The general shape of a cover panel, regardless of its length, is seen in FIG. 11 and described in relation to the shorter cover panel 73. The cover panel 73 has a bowed or curved center portion 75 and two outwardly extending mounting side flanges 76, 77 and an offset outer end flange 78, in the case of an end panel for overlapping the base of the end cover 17 to avoid light leaks or cracks.

Turning now to FIG. 10, there is shown a reflector which forms part of a lamp and reflector assembly, the reflector being designated generally by reference numeral 80 and having four downwardly and outwardly extending sides, and a flat top. The top is designated 82 in FIG. 10, the downwardly and outwardly extending sides designated 83, 84 respectively in FIG. 10 extend transverse to the direction of elongation of the housing 11. The reflector 80 also includes opposing side walls 88, 89 which extend outwardly and downwardly from the top 82 and along the direction of elongation of the housing 11. Top wall 82 has an aperture 85 for mounting a conventional ceramic holder for a halogen lamp. The sides 83, 84 are apertured (as at 86 for the side 83) to permit the passage of heated air from within the wall to promote heat conduction away from the underside of the reflector.

Each of the end walls 88, 89 have their lower edge provided with an outwardly extending mounting flange such as the one designated 90 in FIG. 10. The mounting flanges of the end walls are received in the slots 31, 32 formed at the lower edges 29, 30 of the extrusion.

The end cap 17A, seen in FIG. 9, may have heat louvers such as those designated 92 in FIG. 9. This permits the heated air within the fixture to be vented.

Turning now to FIGS. 7 and 8, the protective grid 69 includes four longitudinally extending wires 93, 94, 95 and 96 which are welded or otherwise affixed to five transverse wires 97, 98, 99, 100 and 101 to form a rigid grid work or grid to prevent touching of the lamp housed within the reflector 80.

The ends of the outer longitudinal wires 93, 96 are extended slightly and bent outwardly respectively to form hinge pins 93A, 96A. The outwardly turned portions forming hinge pins 93A, 96A are received in the slots 31, 32 of the extruded housing 11; and they are sized so that they extend into the deeper recesses 34, 36 respectively. The hinge pins rest on the lower support shelves 39,40 of these slots, and are freely rotatable to act as hinges within the slots while supporting. The opposite ends of the outboard longitudinal wires 93, 96 form hooks as at 93B and 96B respectively. The hooks 93B and 96B are not fixed to the end cross wire 101. Rather, the hooks 93B, 96B may be squeezed inwardly toward one another slightly to remove the hooks from the slots 31, 32 so that the right end of the protective grid 69 (as seen in FIG. 7) may be rotated downwardly, away from the fixture, supported by the hinge formed by the turned portions 93A, 96A described above. To facilitate gripping and squeezing of the two hook portions 93B, 96B, the right side of the outboard longitudinal wires 93, 96 are curved to form finger receptacles such as those designated 106 and 107 respectively.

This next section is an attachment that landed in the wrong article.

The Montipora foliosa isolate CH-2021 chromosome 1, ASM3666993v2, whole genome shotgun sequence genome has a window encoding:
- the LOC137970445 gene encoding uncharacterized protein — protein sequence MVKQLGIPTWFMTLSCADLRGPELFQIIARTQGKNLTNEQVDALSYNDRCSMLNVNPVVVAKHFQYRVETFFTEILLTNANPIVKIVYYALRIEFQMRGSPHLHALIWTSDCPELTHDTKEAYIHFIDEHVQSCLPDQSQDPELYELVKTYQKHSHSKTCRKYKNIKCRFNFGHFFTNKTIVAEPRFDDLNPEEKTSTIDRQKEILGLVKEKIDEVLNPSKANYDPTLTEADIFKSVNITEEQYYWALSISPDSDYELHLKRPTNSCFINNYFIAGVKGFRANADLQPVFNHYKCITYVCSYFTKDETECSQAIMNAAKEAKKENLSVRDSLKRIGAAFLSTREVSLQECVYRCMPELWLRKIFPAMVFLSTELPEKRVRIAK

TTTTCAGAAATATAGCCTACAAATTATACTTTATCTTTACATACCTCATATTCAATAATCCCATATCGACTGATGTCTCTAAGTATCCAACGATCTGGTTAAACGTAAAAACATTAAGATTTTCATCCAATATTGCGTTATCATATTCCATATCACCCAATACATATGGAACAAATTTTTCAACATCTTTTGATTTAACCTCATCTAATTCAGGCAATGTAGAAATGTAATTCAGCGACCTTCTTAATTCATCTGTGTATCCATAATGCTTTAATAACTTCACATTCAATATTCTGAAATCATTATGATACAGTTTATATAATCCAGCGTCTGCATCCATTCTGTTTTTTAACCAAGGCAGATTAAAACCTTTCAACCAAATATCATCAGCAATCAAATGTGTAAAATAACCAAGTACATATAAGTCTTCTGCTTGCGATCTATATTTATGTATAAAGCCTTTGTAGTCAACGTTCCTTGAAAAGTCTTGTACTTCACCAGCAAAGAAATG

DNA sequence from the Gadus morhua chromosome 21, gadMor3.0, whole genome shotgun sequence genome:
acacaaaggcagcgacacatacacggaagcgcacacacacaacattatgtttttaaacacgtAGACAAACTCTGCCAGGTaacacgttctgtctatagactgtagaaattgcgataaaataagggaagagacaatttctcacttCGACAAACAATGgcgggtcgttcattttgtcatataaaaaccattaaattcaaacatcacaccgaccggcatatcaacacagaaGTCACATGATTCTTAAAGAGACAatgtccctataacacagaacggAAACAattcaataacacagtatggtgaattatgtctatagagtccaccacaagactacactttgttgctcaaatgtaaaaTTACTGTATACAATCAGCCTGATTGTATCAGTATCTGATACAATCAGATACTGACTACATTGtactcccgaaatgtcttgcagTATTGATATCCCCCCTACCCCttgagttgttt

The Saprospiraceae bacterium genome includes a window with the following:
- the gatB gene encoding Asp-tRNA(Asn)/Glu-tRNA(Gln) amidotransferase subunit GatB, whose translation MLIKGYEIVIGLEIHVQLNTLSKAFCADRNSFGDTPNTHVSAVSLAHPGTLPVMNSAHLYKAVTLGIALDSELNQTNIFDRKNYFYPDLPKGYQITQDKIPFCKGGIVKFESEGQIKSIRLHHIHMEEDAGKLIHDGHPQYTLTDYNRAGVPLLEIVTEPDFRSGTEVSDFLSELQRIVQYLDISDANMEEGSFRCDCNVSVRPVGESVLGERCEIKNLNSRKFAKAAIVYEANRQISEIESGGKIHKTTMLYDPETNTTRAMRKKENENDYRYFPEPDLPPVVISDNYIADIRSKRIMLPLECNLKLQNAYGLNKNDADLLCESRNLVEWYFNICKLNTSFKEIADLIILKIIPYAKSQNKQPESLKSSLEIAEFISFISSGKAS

Having thus disclosed in detail two embodiments of the present invention, persons skilled in the art will be able to modify certain of the structure which has been disclosed and substitute equivalent elements for those described while continuing to practice the principle of the invention; and it is, therefore, intended that all such modifications and substitutions be covered as they are embraced within the spirit and scope of the appended claims.

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Referenced by
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US7374457 *Jun 6, 2007May 20, 2008Osram Sylvania Inc.Inline quick disconnect system with strain relief
US7903430 *May 17, 2008Mar 8, 2011Kevin YangRecessed light ballast mount
US8556453 *Jun 17, 2008Oct 15, 2013Genlyte Thomas Group LlcSplay frame luminaire
US8905577 *Mar 30, 2011Dec 9, 2014William Henry MeurerLamp housing with clamping lens
US8960962Mar 15, 2013Feb 24, 2015Abl Ip Holding LlcCeiling mount fixture
US9212795Jul 30, 2012Dec 15, 2015Cooper Technologies CompanyModular lighting system
US20090262535 *Oct 7, 2008Oct 22, 2009Michel Maillet-JegouWall Lamp
US20090284168 *Nov 19, 2009Kevin YangRecessed light ballast mount
US20110176298 *Jul 21, 2011William Henry MeurerLamp housing and operating lamp
US20130027937 *Jul 30, 2012Jan 31, 2013Philip Dean WintersChannel-Type Connection Structure for a Lighting System
U.S. Classification362/223, 362/218, 362/219, 362/362
International ClassificationF21V27/00, F21V15/06, F21V15/01, F21S8/00, F21V19/00, F21S8/04, F21V15/015, F21V29/00
Cooperative ClassificationF21S8/04, F21V29/004, F21V29/83, F21V15/015, F21V15/013, F21V29/745, F21Y2103/00, F21V19/0085, F21V29/76, F21V29/15, F21V27/00
European ClassificationF21V29/22B2B, F21V29/22B2F, F21V29/22F, F21V15/01E, F21S8/04, F21V15/015, F21V29/00C2
Legal Events
Aug 31, 2004ASAssignment
Effective date: 20040817
Jun 7, 2010FPAYFee payment
Year of fee payment: 4
Jul 18, 2014REMIMaintenance fee reminder mailed
Dec 5, 2014LAPSLapse for failure to pay maintenance fees
Jan 27, 2015FPExpired due to failure to pay maintenance fee
Effective date: 20141205